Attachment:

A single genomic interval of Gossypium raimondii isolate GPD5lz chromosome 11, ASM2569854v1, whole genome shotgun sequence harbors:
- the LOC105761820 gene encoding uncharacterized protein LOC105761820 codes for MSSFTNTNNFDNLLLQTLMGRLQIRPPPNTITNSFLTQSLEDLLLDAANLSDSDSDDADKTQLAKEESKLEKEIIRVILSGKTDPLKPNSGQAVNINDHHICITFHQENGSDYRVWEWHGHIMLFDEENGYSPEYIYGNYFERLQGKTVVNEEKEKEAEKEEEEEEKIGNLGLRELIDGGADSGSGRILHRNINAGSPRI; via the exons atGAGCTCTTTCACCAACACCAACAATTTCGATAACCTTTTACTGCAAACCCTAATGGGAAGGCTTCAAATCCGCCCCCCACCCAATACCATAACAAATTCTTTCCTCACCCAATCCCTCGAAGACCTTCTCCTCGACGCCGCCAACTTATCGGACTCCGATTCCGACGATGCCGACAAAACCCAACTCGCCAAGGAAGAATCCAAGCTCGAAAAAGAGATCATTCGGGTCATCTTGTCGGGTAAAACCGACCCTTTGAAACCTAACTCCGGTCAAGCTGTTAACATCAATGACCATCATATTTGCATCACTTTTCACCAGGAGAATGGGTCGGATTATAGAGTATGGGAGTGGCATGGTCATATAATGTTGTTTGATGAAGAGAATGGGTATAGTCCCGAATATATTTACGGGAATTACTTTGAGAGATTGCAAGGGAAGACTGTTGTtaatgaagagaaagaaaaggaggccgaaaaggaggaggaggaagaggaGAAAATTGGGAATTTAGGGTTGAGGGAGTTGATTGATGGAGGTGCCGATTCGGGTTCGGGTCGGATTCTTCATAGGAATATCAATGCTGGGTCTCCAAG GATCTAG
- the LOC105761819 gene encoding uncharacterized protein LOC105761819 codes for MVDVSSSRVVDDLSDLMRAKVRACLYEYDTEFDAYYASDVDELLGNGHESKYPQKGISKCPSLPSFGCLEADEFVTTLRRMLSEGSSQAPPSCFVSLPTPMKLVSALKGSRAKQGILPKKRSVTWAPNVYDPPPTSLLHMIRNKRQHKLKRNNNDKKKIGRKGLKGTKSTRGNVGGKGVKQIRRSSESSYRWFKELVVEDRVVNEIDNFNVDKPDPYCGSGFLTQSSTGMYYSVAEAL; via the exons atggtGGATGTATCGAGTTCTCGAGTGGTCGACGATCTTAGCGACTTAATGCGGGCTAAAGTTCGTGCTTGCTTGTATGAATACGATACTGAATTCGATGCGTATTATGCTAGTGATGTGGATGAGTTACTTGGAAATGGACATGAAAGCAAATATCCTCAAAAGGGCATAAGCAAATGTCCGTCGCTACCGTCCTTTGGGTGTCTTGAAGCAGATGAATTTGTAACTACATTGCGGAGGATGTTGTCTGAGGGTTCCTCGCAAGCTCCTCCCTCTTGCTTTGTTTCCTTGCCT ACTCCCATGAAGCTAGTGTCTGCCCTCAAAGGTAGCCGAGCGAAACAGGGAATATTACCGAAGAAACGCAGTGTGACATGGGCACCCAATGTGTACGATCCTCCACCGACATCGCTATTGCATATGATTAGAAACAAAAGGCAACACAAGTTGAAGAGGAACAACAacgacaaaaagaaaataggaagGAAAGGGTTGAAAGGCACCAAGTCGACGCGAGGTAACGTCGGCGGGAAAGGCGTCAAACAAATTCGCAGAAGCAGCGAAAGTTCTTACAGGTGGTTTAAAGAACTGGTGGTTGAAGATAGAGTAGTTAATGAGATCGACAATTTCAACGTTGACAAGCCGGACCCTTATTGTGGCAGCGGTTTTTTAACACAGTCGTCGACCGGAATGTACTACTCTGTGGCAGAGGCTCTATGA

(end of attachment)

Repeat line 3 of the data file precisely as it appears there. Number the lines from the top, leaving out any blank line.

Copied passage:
- the LOC105761819 gene encoding uncharacterized protein LOC105761819 codes for MVDVSSSRVVDDLSDLMRAKVRACLYEYDTEFDAYYASDVDELLGNGHESKYPQKGISKCPSLPSFGCLEADEFVTTLRRMLSEGSSQAPPSCFVSLPTPMKLVSALKGSRAKQGILPKKRSVTWAPNVYDPPPTSLLHMIRNKRQHKLKRNNNDKKKIGRKGLKGTKSTRGNVGGKGVKQIRRSSESSYRWFKELVVEDRVVNEIDNFNVDKPDPYCGSGFLTQSSTGMYYSVAEAL; via the exons atggtGGATGTATCGAGTTCTCGAGTGGTCGACGATCTTAGCGACTTAATGCGGGCTAAAGTTCGTGCTTGCTTGTATGAATACGATACTGAATTCGATGCGTATTATGCTAGTGATGTGGATGAGTTACTTGGAAATGGACATGAAAGCAAATATCCTCAAAAGGGCATAAGCAAATGTCCGTCGCTACCGTCCTTTGGGTGTCTTGAAGCAGATGAATTTGTAACTACATTGCGGAGGATGTTGTCTGAGGGTTCCTCGCAAGCTCCTCCCTCTTGCTTTGTTTCCTTGCCT ACTCCCATGAAGCTAGTGTCTGCCCTCAAAGGTAGCCGAGCGAAACAGGGAATATTACCGAAGAAACGCAGTGTGACATGGGCACCCAATGTGTACGATCCTCCACCGACATCGCTATTGCATATGATTAGAAACAAAAGGCAACACAAGTTGAAGAGGAACAACAacgacaaaaagaaaataggaagGAAAGGGTTGAAAGGCACCAAGTCGACGCGAGGTAACGTCGGCGGGAAAGGCGTCAAACAAATTCGCAGAAGCAGCGAAAGTTCTTACAGGTGGTTTAAAGAACTGGTGGTTGAAGATAGAGTAGTTAATGAGATCGACAATTTCAACGTTGACAAGCCGGACCCTTATTGTGGCAGCGGTTTTTTAACACAGTCGTCGACCGGAATGTACTACTCTGTGGCAGAGGCTCTATGA